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Rationally re-designed mutation of NAD-independent L-lactate dehydrogenase: high optical resolution of racemic mandelic acid by the engineered Escherichia coli.

Jiang T, Gao C, Dou P, Ma C, Kong J, Xu P - Microb. Cell Fact. (2012)

Bottom Line: The L-iLDH mutant exhibited much higher activity than wide-type L-iLDH towards L-mandelate, an aromatic 2-hydroxycarboxylic acid.Using the engineered Escherichia coli expressing the mutant L-iLDH as a biocatalyst, 40 g·L(-1) of DL-mandelic acid was converted to 20.1 g·L(-1) of D-mandelic acid (enantiomeric purity higher than 99.5%) and 19.3 g·L(-1) of benzoylformic acid.Two building block intermediates (optically pure D-mandelic acid and benzoylformic acid) were efficiently produced by the one-pot biotransformation system.

View Article: PubMed Central - HTML - PubMed

Affiliation: State Key Laboratory of Microbial Technology, Shandong University, Jinan 250100, China.

ABSTRACT

Background: NAD-independent L-lactate dehydrogenase (L-iLDH) from Pseudomonas stutzeri SDM can potentially be used for the kinetic resolution of small aliphatic 2-hydroxycarboxylic acids. However, this enzyme showed rather low activity towards aromatic 2-hydroxycarboxylic acids.

Results: Val-108 of L-iLDH was changed to Ala by rationally site-directed mutagenesis. The L-iLDH mutant exhibited much higher activity than wide-type L-iLDH towards L-mandelate, an aromatic 2-hydroxycarboxylic acid. Using the engineered Escherichia coli expressing the mutant L-iLDH as a biocatalyst, 40 g·L(-1) of DL-mandelic acid was converted to 20.1 g·L(-1) of D-mandelic acid (enantiomeric purity higher than 99.5%) and 19.3 g·L(-1) of benzoylformic acid.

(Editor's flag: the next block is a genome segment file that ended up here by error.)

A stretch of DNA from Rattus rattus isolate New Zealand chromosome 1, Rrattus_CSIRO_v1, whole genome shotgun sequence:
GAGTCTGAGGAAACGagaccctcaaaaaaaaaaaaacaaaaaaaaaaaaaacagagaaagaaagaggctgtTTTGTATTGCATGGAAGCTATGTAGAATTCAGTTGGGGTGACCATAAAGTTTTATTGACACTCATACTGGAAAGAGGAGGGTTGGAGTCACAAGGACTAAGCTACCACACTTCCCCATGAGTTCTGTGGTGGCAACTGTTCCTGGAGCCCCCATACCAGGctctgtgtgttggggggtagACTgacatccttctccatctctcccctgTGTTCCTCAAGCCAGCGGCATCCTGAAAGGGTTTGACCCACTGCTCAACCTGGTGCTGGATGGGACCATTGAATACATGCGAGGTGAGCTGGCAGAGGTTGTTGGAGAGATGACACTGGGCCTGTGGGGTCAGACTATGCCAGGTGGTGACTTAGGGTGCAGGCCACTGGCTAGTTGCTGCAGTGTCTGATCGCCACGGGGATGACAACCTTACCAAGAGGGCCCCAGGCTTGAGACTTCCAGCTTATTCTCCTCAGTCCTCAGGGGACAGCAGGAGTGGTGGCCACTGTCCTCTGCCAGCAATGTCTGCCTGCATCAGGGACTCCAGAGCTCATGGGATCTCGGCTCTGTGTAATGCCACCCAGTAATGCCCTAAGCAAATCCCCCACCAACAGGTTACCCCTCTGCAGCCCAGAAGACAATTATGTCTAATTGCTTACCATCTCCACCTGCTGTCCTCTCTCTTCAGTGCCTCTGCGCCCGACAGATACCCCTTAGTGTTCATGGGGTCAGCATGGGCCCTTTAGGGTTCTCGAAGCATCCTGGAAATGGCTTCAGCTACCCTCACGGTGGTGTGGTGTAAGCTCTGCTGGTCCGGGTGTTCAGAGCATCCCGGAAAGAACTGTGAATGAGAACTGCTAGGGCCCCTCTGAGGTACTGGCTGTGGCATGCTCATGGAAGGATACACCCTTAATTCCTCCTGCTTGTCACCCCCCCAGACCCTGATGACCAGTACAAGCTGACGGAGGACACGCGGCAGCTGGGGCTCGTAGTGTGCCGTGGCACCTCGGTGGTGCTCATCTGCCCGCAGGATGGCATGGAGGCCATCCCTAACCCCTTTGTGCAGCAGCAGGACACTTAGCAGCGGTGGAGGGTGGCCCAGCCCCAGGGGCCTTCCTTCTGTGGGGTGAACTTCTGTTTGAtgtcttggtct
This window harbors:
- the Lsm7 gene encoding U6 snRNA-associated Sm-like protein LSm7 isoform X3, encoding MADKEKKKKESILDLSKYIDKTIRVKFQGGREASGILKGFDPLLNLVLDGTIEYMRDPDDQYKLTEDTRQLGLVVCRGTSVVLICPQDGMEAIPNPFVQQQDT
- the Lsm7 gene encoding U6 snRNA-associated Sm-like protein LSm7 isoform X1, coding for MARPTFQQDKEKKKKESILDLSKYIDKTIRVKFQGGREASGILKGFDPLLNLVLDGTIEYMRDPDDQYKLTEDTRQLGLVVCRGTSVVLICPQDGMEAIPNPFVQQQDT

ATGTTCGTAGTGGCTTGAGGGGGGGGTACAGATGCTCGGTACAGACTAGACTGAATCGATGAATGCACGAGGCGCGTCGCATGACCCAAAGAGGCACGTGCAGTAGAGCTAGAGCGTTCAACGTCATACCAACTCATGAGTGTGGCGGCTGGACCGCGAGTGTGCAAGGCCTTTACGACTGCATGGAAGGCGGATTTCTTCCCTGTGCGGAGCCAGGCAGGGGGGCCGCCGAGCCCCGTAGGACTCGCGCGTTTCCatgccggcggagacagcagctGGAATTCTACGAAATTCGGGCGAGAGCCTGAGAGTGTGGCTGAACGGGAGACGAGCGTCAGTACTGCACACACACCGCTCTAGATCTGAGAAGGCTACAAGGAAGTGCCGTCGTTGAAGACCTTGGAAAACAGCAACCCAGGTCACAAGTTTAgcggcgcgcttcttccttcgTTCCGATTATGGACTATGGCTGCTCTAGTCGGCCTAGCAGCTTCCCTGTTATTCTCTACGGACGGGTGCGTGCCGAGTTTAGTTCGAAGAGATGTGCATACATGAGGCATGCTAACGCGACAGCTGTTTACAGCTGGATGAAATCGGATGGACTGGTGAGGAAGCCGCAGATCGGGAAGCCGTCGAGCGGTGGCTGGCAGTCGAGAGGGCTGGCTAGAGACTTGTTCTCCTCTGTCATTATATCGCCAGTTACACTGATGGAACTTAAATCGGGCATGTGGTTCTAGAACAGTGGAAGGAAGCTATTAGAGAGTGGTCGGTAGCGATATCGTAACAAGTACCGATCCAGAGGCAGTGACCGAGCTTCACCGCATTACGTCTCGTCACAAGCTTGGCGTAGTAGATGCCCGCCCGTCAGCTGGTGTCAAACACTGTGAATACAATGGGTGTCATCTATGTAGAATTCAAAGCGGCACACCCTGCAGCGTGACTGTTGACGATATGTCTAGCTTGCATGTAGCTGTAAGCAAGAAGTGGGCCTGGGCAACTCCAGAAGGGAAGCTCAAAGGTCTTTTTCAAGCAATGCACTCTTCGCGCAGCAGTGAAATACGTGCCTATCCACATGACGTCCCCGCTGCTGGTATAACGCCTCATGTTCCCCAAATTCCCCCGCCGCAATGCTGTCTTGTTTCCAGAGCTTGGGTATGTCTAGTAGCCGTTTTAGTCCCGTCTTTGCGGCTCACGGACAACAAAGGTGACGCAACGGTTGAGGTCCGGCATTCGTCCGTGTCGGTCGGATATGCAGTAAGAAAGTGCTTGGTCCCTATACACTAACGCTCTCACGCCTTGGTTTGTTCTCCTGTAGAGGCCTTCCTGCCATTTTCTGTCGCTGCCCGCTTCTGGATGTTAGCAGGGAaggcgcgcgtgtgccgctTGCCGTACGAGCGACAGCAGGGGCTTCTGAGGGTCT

Conclusions: A new biocatalyst with high catalytic efficiency toward an unnatural substrate was constructed by rationally re-design mutagenesis. Two building block intermediates (optically pure D-mandelic acid and benzoylformic acid) were efficiently produced by the one-pot biotransformation system.

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Optimization of pH and temperature for biocatalysis. (A) Optimization of pH. (B) Optimization of temperature. Unshaded bars represent the production of benzoylformic acid in 4 h. Shaded bars represent the production of benzoylformic acid in 10 h. Values are the mean ± SD of 3 separate determinations.
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Figure 4: Optimization of pH and temperature for biocatalysis. (A) Optimization of pH. (B) Optimization of temperature. Unshaded bars represent the production of benzoylformic acid in 4 h. Shaded bars represent the production of benzoylformic acid in 10 h. Values are the mean ± SD of 3 separate determinations.

Mentions: Since pH and temperature are parameters that often limit enzyme activity and stability in technical applications, studies addressing the effects of temperature and pH on whole-cell catalysis were performed. The optimal pH was found to be 7.0 after adjusting the pH of the reaction system from 4.0 to 10.0 (Figure 4A). The effect of the reaction temperature was examined in the range of 16°C to 58°C after 4 h and 10 h of reaction. As shown in Figure 4B, with increasing temperature, higher activity of the biocatalyst was observed over the short term, as shown by the benzoylformic acid production after 4 h of reaction. However, the activity decreased more rapidly at higher temperatures, as shown by the benzoylformic acid production after 10 h of reaction. The optimal reaction temperature was chosen to be 42°C, which optimized enzyme activity and stability. Either the lower activity at lower temperature or the lower stability at higher temperature may cause a decrease of overall l-mandelic acid degrading capacity of the biocatalyst, which will then decrease the production capacity of d-mandelic acid.